According to said method, in a first method step a digital image of a distinctive point on the skin (hereinafter referred to as a “skin site”) is recorded using epiluminescence microscopy and analyzed by electronic means for indications of the presence of a disease, in particular skin cancer. Depending on the results of said analysis, the skin site is then rated as suspect, i.e. potentially diseased (malignant), or as inconsequential (benign). In the case of a skin site rated as suspect, a recording is taken using optical coherence tomography. The term “recording” firstly includes a data record containing a diffraction pattern, whereby the diffraction pattern is generated by interference overlaying, with a reference light beam, of a coherence light beam scattered back by the skin tissue. The term “recording” further includes an image of the recorded skin site, which image is produced from the diffraction pattern by means of mathematical methods common in the context of OCT.
By means of the method according to the invention the techniques of epiluminescence microscopy and OCT, which are known per se, are combined with one another in such a way that the advantages of the respective examination method are exploited, whereas their disadvantages are canceled out. As epiluminescence microscopy features a comparatively large image cross-section, when it is used as a kind of preliminary examination a relatively large area of the skin can also be examined in a satisfactorily short time. The comparatively low local resolution of epiluminescence microscopy is not a disadvantage here, especially as an excellent local resolution of up to 10 μm at a penetration depth of 1 to 3 mm into the skin being examined is guaranteed by the following method step of OCT in the case of a suspect skin lesion. In the method according to the invention the thermal stress imposed on the skin as a result of the epiluminescence microscope examination is reduced to an acceptable level, especially since with epiluminescence microscopy the skin is only “scanned” comparatively quickly and so the individual skin site is exposed only briefly to the incident light.
In order to effectively prevent errors due to carelessness or similar, the method is automated with regard to the pre-classification of the examined skin sites. It is provided for this purpose in particular that the epiluminescence microscopy image is taken in digital form and analyzed using electronic image processing means according to at least one predefined selection rule for indications for the presence of disease. Such selection rules include in particular the examination of the size, shape and pigmentation, i.e. skin coloration, of a suspect skin site and its assessment on the basis of predefined threshold values. Suspect skin sites are therefore detected and indicated automatically.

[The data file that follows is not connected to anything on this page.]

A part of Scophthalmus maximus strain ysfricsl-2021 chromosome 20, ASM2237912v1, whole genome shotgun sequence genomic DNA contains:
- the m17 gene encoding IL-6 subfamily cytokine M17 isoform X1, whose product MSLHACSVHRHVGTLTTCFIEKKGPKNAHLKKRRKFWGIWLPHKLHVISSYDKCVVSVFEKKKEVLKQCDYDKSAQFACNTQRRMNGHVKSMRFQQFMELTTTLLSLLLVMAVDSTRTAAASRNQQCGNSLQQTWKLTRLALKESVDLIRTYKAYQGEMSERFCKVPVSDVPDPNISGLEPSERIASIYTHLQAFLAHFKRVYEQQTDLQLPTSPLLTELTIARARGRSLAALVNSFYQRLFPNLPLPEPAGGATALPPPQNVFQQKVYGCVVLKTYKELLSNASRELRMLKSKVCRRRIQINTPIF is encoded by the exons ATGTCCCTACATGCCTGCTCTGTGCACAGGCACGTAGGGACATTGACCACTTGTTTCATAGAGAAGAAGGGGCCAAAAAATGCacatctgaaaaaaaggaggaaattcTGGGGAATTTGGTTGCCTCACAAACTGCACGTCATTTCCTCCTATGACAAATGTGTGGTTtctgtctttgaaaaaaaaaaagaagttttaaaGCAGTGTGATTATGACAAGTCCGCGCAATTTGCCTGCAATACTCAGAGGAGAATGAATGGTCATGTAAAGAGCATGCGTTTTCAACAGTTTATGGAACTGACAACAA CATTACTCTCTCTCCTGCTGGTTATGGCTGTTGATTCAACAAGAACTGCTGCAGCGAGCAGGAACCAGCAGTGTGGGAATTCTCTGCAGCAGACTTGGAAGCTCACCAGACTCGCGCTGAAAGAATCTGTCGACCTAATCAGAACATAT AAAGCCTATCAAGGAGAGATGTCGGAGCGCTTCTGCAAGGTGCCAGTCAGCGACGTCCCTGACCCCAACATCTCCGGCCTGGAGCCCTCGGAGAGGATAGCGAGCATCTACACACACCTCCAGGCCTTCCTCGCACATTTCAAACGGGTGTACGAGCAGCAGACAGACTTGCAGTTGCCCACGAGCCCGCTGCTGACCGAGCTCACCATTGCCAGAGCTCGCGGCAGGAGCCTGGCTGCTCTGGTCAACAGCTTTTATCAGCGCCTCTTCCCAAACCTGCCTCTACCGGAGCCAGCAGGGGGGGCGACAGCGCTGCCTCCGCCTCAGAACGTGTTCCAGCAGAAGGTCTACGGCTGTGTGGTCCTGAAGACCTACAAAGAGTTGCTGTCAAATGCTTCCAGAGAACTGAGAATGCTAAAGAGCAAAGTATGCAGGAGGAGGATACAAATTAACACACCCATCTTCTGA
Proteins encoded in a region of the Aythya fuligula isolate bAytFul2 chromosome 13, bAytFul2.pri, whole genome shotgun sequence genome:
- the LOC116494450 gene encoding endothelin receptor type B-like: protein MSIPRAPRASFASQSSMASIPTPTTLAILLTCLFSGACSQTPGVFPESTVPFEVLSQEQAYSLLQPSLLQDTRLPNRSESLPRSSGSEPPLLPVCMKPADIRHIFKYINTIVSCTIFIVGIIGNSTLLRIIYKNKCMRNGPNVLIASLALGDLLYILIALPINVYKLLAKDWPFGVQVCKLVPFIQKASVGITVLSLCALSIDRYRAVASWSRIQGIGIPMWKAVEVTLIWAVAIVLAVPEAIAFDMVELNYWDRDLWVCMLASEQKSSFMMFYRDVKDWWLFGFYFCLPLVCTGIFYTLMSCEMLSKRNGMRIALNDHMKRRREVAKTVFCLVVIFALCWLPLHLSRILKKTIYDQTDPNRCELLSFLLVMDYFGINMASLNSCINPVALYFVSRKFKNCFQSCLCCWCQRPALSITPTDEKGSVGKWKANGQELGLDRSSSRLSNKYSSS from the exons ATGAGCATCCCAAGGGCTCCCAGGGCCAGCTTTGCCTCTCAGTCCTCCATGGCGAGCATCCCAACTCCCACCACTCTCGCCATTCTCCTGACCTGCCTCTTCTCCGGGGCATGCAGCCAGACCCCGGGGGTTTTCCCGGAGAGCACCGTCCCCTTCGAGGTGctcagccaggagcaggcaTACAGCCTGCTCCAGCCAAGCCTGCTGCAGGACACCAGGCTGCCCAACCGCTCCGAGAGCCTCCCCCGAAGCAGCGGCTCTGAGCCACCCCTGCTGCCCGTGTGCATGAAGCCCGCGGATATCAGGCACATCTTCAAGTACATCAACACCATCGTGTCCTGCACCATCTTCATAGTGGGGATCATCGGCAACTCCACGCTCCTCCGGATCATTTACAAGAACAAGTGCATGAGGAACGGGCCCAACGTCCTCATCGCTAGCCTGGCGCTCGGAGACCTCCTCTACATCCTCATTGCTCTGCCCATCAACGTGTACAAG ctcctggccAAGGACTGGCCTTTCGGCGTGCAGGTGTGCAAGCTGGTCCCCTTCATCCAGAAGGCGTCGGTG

According to said device, the device includes an integrated epiluminescence microscopy device and an optical coherence tomography device. Both said devices have recourse in this case to a common control unit.
The integrated device produces a substantial simplification in terms of handling for the examining physician. The reason for this is firstly that the handling of the two examination methods is standardized as a result of the common control unit. Secondly, the common control unit offers in a straightforward way a simple means of merging the data generated by both examination methods for collective analysis or archiving, of overlaying said data or of using it synergetically in some other way. Furthermore, the integration of epiluminescence microscopy and OCT in a common device provides a substantial cost benefit compared with two individual devices.
The device is provided with a first handle applicator as part of the epiluminescence microscopy device, which applicator is equipped with a microscopic lens, at least one incident light source and means for transmitting an epiluminescence microscopy image to an image processing unit. In terms of its external form the handle applicator is embodied in particular in the shape of a pen or pistol in order to enable the examining physician to handle it easily. The means for transmitting the epiluminescence microscopy image preferably comprise a digital image detector disposed in the handle applicator, e.g. a CCD camera and an electronic data line via which the image data is transmitted electronically from the image detector to the image processing unit. In this arrangement the image processing unit is used for editing the image data with regard to contrast, sharpness etc. as well as, where applicable, for converting the image data into an easily manageable data format.
Alternatively, however, the images generated in the handle applicator can also be transmitted to the image processing unit in analog form, e.g. by means of a fiber optic cable in this case the conversion of the analog images into digital image data takes place in the image processing unit.